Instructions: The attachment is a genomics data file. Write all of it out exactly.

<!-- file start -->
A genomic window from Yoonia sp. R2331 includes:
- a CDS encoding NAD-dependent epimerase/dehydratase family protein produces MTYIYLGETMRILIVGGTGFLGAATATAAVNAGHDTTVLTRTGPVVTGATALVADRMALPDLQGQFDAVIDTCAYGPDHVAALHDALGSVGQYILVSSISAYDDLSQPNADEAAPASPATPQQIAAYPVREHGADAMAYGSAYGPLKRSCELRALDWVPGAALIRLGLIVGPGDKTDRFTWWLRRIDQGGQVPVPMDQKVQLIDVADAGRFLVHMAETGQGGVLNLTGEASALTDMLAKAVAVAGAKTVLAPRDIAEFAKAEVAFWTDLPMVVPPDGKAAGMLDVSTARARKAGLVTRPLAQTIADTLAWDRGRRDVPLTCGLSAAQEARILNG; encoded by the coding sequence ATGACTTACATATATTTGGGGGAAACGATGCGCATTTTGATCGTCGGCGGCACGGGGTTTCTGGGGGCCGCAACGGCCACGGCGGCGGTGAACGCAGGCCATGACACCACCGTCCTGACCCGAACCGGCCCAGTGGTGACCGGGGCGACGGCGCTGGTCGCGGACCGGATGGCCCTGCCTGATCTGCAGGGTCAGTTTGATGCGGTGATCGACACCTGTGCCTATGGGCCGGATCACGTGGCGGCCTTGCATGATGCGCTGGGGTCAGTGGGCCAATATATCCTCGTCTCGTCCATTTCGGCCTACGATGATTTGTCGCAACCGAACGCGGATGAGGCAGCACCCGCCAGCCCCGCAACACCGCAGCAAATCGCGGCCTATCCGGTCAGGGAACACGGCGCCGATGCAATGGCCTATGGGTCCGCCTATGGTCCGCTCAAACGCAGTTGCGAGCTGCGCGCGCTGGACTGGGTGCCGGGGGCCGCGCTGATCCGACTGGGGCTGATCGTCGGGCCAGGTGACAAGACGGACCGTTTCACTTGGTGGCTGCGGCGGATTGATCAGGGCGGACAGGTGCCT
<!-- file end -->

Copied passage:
A genomic window from Yoonia sp. R2331 includes:
- a CDS encoding NAD-dependent epimerase/dehydratase family protein produces MTYIYLGETMRILIVGGTGFLGAATATAAVNAGHDTTVLTRTGPVVTGATALVADRMALPDLQGQFDAVIDTCAYGPDHVAALHDALGSVGQYILVSSISAYDDLSQPNADEAAPASPATPQQIAAYPVREHGADAMAYGSAYGPLKRSCELRALDWVPGAALIRLGLIVGPGDKTDRFTWWLRRIDQGGQVPVPMDQKVQLIDVADAGRFLVHMAETGQGGVLNLTGEASALTDMLAKAVAVAGAKTVLAPRDIAEFAKAEVAFWTDLPMVVPPDGKAAGMLDVSTARARKAGLVTRPLAQTIADTLAWDRGRRDVPLTCGLSAAQEARILNG; encoded by the coding sequence ATGACTTACATATATTTGGGGGAAACGATGCGCATTTTGATCGTCGGCGGCACGGGGTTTCTGGGGGCCGCAACGGCCACGGCGGCGGTGAACGCAGGCCATGACACCACCGTCCTGACCCGAACCGGCCCAGTGGTGACCGGGGCGACGGCGCTGGTCGCGGACCGGATGGCCCTGCCTGATCTGCAGGGTCAGTTTGATGCGGTGATCGACACCTGTGCCTATGGGCCGGATCACGTGGCGGCCTTGCATGATGCGCTGGGGTCAGTGGGCCAATATATCCTCGTCTCGTCCATTTCGGCCTACGATGATTTGTCGCAACCGAACGCGGATGAGGCAGCACCCGCCAGCCCCGCAACACCGCAGCAAATCGCGGCCTATCCGGTCAGGGAACACGGCGCCGATGCAATGGCCTATGGGTCCGCCTATGGTCCGCTCAAACGCAGTTGCGAGCTGCGCGCGCTGGACTGGGTGCCGGGGGCCGCGCTGATCCGACTGGGGCTGATCGTCGGGCCAGGTGACAAGACGGACCGTTTCACTTGGTGGCTGCGGCGGATTGATCAGGGCGGACAGGTGCCT